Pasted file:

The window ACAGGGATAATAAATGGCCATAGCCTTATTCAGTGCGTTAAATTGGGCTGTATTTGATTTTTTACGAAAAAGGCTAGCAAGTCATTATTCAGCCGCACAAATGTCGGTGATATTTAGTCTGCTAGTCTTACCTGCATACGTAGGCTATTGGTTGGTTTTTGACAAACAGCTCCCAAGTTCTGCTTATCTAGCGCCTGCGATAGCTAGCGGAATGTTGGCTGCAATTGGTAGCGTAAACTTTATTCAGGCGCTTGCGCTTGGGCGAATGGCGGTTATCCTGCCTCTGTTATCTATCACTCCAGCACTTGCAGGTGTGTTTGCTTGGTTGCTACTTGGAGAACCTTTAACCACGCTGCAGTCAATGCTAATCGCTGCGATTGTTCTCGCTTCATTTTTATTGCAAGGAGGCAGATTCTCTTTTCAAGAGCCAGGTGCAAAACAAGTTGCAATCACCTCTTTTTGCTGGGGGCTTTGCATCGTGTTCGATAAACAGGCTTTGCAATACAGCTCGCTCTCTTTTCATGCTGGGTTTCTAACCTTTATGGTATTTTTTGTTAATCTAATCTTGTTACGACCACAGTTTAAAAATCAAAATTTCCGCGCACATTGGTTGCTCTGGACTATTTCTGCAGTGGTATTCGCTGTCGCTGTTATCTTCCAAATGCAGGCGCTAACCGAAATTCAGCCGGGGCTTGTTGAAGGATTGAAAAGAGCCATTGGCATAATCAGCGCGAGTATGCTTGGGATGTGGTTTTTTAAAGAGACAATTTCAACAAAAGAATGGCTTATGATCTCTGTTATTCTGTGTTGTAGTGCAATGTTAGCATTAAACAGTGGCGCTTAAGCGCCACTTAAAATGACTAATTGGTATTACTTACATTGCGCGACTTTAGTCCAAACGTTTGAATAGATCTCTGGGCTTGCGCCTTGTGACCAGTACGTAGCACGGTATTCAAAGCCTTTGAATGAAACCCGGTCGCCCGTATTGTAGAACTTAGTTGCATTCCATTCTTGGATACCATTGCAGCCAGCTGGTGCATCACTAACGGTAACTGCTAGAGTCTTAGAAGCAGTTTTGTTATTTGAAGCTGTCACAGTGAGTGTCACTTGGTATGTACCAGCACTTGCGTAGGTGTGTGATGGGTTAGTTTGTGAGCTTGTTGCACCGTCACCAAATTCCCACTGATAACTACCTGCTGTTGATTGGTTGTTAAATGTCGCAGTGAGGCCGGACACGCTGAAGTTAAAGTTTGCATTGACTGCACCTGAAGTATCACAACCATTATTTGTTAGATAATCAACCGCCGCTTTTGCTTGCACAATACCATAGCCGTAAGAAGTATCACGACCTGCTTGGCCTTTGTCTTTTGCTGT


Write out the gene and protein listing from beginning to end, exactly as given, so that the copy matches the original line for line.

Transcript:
The window ACAGGGATAATAAATGGCCATAGCCTTATTCAGTGCGTTAAATTGGGCTGTATTTGATTTTTTACGAAAAAGGCTAGCAAGTCATTATTCAGCCGCACAAATGTCGGTGATATTTAGTCTGCTAGTCTTACCTGCATACGTAGGCTATTGGTTGGTTTTTGACAAACAGCTCCCAAGTTCTGCTTATCTAGCGCCTGCGATAGCTAGCGGAATGTTGGCTGCAATTGGTAGCGTAAACTTTATTCAGGCGCTTGCGCTTGGGCGAATGGCGGTTATCCTGCCTCTGTTATCTATCACTCCAGCACTTGCAGGTGTGTTTGCTTGGTTGCTACTTGGAGAACCTTTAACCACGCTGCAGTCAATGCTAATCGCTGCGATTGTTCTCGCTTCATTTTTATTGCAAGGAGGCAGATTCTCTTTTCAAGAGCCAGGTGCAAAACAAGTTGCAATCACCTCTTTTTGCTGGGGGCTTTGCATCGTGTTCGATAAACAGGCTTTGCAATACAGCTCGCTCTCTTTTCATGCTGGGTTTCTAACCTTTATGGTATTTTTTGTTAATCTAATCTTGTTACGACCACAGTTTAAAAATCAAAATTTCCGCGCACATTGGTTGCTCTGGACTATTTCTGCAGTGGTATTCGCTGTCGCTGTTATCTTCCAAATGCAGGCGCTAACCGAAATTCAGCCGGGGCTTGTTGAAGGATTGAAAAGAGCCATTGGCATAATCAGCGCGAGTATGCTTGGGATGTGGTTTTTTAAAGAGACAATTTCAACAAAAGAATGGCTTATGATCTCTGTTATTCTGTGTTGTAGTGCAATGTTAGCATTAAACAGTGGCGCTTAAGCGCCACTTAAAATGACTAATTGGTATTACTTACATTGCGCGACTTTAGTCCAAACGTTTGAATAGATCTCTGGGCTTGCGCCTTGTGACCAGTACGTAGCACGGTATTCAAAGCCTTTGAATGAAACCCGGTCGCCCGTATTGTAGAACTTAGTTGCATTCCATTCTTGGATACCATTGCAGCCAGCTGGTGCATCACTAACGGTAACTGCTAGAGTCTTAGAAGCAGTTTTGTTATTTGAAGCTGTCACAGTGAGTGTCACTTGGTATGTACCAGCACTTGCGTAGGTGTGTGATGGGTTAGTTTGTGAGCTTGTTGCACCGTCACCAAATTCCCACTGATAACTACCTGCTGTTGATTGGTTGTTAAATGTCGCAGTGAGGCCGGACACGCTGAAGTTAAAGTTTGCATTGACTGCACCTGAAGTATCACAACCATTATTTGTTAGATAATCAACCGCCGCTTTTGCTTGCACAATACCATAGCCGTAAGAAGTATCACGACCTGCTTGGCCTTTGTCTTTTGCTGT